Saturday, April 30, 2011

Let the raytracing begin!

Just about back up to speed ... and it all works! Almost everything is reinstalled and working nicely; the only thing that had a very nasty crash during installation was Corel Video Studio, and I've put that on the back burner for a while.

A few things still need to be installed -- Macromedia Director, for one. And here's one of the key reasons for rolling the system back and keeping it as it was: Macromedia hasn't been Macromedia since 2004! After that, they were bought by Adobe, and even the upgrades cost so much, it was hard to keep up with them. We started with Director 5 Studio, in about 1995, and even way back when, we paid $2,200 for the software suite that comprised Director, Extreme 3D, XRez and Sound Forge. Movie studio in a box. We kept up with it till Macromedia MDirector MX 2004, and -- thanks very much, Mr. Adobe, but after I've paid gods know how many thousands of bucks for the software, I don't want to pay another $1,200 for it, just because I was dumb enough to let the industry force/seduce me into upgrading to Windows 7!

Soooo... the restore has worked like magic. The computer isn't quite as blindingly quick as it was this morning, before it was loaded up with about 60 gigs of programs, but it's still very very fast, and short of having forgotten to copy over my Fonts folder (whimper), nothing was lost. Fortunately, I can get Dave to copy his Fonts folder over, tomorrow -- because it's essentially the same folder I copied over for him, when he brought home his new system when the computer we called Achilles died, back in November of 2010. That should cure the problem nicely.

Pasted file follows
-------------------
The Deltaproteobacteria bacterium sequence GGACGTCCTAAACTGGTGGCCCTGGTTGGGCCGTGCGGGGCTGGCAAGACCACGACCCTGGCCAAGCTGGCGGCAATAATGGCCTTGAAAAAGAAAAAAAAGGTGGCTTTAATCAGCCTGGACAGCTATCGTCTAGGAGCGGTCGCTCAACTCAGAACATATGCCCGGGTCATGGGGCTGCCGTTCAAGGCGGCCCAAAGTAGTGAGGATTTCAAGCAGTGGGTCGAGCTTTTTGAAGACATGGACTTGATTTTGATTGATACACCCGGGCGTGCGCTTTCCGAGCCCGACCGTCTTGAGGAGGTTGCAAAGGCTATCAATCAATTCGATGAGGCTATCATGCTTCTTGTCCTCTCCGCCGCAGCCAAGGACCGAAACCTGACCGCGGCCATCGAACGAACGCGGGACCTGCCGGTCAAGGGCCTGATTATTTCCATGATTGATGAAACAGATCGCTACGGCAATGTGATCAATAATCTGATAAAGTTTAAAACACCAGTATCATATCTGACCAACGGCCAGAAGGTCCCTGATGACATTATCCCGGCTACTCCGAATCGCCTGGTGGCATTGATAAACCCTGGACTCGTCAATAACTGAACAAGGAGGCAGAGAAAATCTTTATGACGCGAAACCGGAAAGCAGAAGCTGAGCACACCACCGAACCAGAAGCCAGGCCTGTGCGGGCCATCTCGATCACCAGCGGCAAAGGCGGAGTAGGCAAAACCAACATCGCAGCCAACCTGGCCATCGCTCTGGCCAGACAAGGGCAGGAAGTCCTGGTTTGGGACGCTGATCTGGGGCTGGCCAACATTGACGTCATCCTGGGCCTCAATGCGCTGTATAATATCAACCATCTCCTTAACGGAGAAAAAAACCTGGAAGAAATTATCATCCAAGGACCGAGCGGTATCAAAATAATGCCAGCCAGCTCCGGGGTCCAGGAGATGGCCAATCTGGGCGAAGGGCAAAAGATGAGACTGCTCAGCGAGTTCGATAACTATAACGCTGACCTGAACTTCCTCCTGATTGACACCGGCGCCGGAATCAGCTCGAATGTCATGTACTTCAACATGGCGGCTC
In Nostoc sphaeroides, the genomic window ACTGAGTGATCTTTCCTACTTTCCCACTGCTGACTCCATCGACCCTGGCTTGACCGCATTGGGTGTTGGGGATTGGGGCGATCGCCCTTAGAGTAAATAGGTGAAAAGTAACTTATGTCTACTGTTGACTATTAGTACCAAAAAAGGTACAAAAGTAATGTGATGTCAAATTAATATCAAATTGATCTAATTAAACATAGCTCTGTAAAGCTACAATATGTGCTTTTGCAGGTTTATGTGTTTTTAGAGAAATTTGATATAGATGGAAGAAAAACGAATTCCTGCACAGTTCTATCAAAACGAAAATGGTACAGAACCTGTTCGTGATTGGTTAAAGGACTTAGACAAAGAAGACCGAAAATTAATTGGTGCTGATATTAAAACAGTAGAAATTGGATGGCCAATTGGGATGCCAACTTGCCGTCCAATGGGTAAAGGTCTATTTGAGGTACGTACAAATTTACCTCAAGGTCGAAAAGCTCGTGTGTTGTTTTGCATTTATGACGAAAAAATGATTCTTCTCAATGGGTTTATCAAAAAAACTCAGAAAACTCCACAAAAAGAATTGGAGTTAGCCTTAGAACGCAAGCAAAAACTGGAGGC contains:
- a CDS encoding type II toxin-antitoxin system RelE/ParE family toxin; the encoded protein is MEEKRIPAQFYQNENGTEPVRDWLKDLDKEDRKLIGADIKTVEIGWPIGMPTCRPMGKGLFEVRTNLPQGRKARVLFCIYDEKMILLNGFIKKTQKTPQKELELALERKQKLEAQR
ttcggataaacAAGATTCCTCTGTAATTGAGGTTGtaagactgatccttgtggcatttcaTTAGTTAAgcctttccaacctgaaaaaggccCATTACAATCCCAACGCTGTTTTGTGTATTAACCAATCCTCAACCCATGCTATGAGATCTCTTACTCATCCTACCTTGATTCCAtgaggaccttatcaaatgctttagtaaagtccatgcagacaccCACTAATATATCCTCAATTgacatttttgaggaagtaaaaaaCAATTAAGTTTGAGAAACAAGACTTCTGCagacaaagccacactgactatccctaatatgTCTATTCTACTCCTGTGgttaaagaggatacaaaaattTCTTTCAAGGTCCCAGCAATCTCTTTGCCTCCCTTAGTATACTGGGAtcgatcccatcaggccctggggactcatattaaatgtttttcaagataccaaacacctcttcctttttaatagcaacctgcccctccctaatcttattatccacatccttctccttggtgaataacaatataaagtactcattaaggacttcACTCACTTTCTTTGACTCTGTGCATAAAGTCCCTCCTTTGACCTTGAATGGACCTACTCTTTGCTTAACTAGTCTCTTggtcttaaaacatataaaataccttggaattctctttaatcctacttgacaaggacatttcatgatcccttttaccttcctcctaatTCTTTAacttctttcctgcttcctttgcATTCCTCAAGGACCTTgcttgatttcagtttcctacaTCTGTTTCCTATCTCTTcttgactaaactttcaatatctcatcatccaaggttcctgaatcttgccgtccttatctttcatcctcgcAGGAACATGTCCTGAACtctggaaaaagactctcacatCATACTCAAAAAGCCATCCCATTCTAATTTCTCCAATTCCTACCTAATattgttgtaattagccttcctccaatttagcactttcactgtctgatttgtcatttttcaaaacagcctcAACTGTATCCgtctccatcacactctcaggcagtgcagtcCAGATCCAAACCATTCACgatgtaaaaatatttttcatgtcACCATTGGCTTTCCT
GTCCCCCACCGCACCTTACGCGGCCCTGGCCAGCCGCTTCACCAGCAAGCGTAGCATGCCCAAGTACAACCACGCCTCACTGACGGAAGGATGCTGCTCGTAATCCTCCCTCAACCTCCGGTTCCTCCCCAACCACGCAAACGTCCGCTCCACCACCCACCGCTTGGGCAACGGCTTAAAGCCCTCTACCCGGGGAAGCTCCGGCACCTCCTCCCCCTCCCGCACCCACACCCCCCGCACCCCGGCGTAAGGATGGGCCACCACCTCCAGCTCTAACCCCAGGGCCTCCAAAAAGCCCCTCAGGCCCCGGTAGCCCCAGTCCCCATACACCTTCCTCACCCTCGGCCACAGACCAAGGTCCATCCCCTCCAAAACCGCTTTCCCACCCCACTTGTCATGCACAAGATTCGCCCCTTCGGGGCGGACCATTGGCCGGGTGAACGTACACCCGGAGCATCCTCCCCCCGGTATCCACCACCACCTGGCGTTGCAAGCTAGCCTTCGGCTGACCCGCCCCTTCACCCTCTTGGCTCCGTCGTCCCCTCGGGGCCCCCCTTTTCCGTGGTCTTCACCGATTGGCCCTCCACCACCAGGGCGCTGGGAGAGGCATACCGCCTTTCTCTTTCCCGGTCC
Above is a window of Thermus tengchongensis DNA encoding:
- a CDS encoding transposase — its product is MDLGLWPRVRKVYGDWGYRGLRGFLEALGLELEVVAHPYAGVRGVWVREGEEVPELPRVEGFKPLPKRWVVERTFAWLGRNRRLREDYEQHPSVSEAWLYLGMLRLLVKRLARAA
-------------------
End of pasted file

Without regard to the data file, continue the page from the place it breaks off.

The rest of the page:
So this afternoon I clicked on raytracing on several lights and held my breath. Nice. This is a basic raytrace -- no reflections are set, as yet. That experiment will happen tomorrow. Talk about holding your breath for that one!!

Here's the first render, as-is, with no post work of any description whatever:

That's Michael 4, wearing face and body morphs designed be me, plus the Matthias skinmap and the Hermes hair, the Sabby eyes, and not much else. The tattoos are handpainted in GIMP, right onto the skinmap, and then the skinmap is applied via the Surfaces tab. So far, so good. The background is a combo of couple of the images from a set of 2D effects I bought via Renderosity a long time ago. They were combined, saved as a JPEG and set as the background, with the figure posed and rendered in front of it.

Then the finished render and the background were re-composed ... and sorry, guys, but I have no idea how to do merge modes in GIMP. I imagine GIMP does this, but how, I can't tell you. Micrografx Picture Publisher Pro does this stuff at a click (but this is another program that won't run on new operating systems -- Micrografx was bought by Corel in 2001 and shelved. Most of the top-end functions were coopted into Corel Painter, which costs $699 ... eegads! Picture Publisher 7 cost twelve bucks on two CDs, ten years ago, and so long as you install it on the virgin Vista, service pack zip, it operate like a dream).

Then the composit image was shipped into GIMP for some overpainting with various .abr brushes, mostly from the Bokeh Lightsabre pack, by Ron (from DAZ).

The project let me test out DAZ, Micrografx, GIMP, Irfanvew and Serif, to make sure everything's shipshape. Yes!!

So, on the assumption that there won't be a problem rendering reflections, which there shouldn't be (experiment tomorrow!), that ought to be the last whining and winghing (how in the world do you spell that?) you hear from me for a looooong time. Let the renders commence!

Lastly, to folks who have been waiting on emails from me for a few days: thanks so much for bearing with me. The work load has been heavy, the ag factor has been high, and it's just taken a lot more time than I expected. However ... done! [smiley face emoticon ... which Blogger doesn't do, so please use your imagination]

Jade, 30 April
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